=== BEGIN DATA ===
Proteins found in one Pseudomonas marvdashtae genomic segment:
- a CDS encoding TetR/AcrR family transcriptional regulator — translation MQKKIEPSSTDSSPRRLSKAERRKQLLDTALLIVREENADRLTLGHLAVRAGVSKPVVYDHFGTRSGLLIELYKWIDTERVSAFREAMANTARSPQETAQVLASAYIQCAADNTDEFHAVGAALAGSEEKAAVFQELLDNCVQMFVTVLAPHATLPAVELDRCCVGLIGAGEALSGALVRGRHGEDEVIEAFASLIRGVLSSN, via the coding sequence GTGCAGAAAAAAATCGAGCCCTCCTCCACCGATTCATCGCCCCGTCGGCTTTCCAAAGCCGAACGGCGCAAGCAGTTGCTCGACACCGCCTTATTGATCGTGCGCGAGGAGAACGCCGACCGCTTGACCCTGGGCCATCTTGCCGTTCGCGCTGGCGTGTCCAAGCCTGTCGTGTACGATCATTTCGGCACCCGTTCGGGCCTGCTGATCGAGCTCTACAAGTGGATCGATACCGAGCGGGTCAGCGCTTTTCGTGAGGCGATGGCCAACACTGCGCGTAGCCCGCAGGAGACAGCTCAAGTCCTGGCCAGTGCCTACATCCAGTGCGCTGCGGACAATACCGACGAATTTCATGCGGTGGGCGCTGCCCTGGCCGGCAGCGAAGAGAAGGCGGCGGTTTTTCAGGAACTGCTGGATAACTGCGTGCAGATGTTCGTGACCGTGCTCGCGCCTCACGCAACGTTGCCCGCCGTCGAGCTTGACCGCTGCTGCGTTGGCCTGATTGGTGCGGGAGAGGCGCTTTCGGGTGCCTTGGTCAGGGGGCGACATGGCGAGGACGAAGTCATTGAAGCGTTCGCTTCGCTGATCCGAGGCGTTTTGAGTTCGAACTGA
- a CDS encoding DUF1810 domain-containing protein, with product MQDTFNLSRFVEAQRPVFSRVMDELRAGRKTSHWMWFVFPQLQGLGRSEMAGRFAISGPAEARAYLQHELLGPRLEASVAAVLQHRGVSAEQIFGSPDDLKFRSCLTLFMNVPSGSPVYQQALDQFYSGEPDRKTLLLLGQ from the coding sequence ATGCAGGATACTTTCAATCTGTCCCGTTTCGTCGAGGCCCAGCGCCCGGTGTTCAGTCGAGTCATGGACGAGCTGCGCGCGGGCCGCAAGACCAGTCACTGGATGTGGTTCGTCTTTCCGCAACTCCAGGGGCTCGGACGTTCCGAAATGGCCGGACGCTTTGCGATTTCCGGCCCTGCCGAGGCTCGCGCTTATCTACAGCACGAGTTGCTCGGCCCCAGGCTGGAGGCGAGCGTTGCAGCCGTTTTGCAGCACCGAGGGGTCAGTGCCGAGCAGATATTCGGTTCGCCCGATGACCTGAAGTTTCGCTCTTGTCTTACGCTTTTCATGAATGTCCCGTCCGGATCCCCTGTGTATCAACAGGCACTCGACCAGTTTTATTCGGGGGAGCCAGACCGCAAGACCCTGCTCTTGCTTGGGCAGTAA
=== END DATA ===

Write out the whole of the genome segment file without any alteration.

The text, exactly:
Proteins found in one Pseudomonas marvdashtae genomic segment:
- a CDS encoding TetR/AcrR family transcriptional regulator — translation MQKKIEPSSTDSSPRRLSKAERRKQLLDTALLIVREENADRLTLGHLAVRAGVSKPVVYDHFGTRSGLLIELYKWIDTERVSAFREAMANTARSPQETAQVLASAYIQCAADNTDEFHAVGAALAGSEEKAAVFQELLDNCVQMFVTVLAPHATLPAVELDRCCVGLIGAGEALSGALVRGRHGEDEVIEAFASLIRGVLSSN, via the coding sequence GTGCAGAAAAAAATCGAGCCCTCCTCCACCGATTCATCGCCCCGTCGGCTTTCCAAAGCCGAACGGCGCAAGCAGTTGCTCGACACCGCCTTATTGATCGTGCGCGAGGAGAACGCCGACCGCTTGACCCTGGGCCATCTTGCCGTTCGCGCTGGCGTGTCCAAGCCTGTCGTGTACGATCATTTCGGCACCCGTTCGGGCCTGCTGATCGAGCTCTACAAGTGGATCGATACCGAGCGGGTCAGCGCTTTTCGTGAGGCGATGGCCAACACTGCGCGTAGCCCGCAGGAGACAGCTCAAGTCCTGGCCAGTGCCTACATCCAGTGCGCTGCGGACAATACCGACGAATTTCATGCGGTGGGCGCTGCCCTGGCCGGCAGCGAAGAGAAGGCGGCGGTTTTTCAGGAACTGCTGGATAACTGCGTGCAGATGTTCGTGACCGTGCTCGCGCCTCACGCAACGTTGCCCGCCGTCGAGCTTGACCGCTGCTGCGTTGGCCTGATTGGTGCGGGAGAGGCGCTTTCGGGTGCCTTGGTCAGGGGGCGACATGGCGAGGACGAAGTCATTGAAGCGTTCGCTTCGCTGATCCGAGGCGTTTTGAGTTCGAACTGA
- a CDS encoding DUF1810 domain-containing protein, with product MQDTFNLSRFVEAQRPVFSRVMDELRAGRKTSHWMWFVFPQLQGLGRSEMAGRFAISGPAEARAYLQHELLGPRLEASVAAVLQHRGVSAEQIFGSPDDLKFRSCLTLFMNVPSGSPVYQQALDQFYSGEPDRKTLLLLGQ from the coding sequence ATGCAGGATACTTTCAATCTGTCCCGTTTCGTCGAGGCCCAGCGCCCGGTGTTCAGTCGAGTCATGGACGAGCTGCGCGCGGGCCGCAAGACCAGTCACTGGATGTGGTTCGTCTTTCCGCAACTCCAGGGGCTCGGACGTTCCGAAATGGCCGGACGCTTTGCGATTTCCGGCCCTGCCGAGGCTCGCGCTTATCTACAGCACGAGTTGCTCGGCCCCAGGCTGGAGGCGAGCGTTGCAGCCGTTTTGCAGCACCGAGGGGTCAGTGCCGAGCAGATATTCGGTTCGCCCGATGACCTGAAGTTTCGCTCTTGTCTTACGCTTTTCATGAATGTCCCGTCCGGATCCCCTGTGTATCAACAGGCACTCGACCAGTTTTATTCGGGGGAGCCAGACCGCAAGACCCTGCTCTTGCTTGGGCAGTAA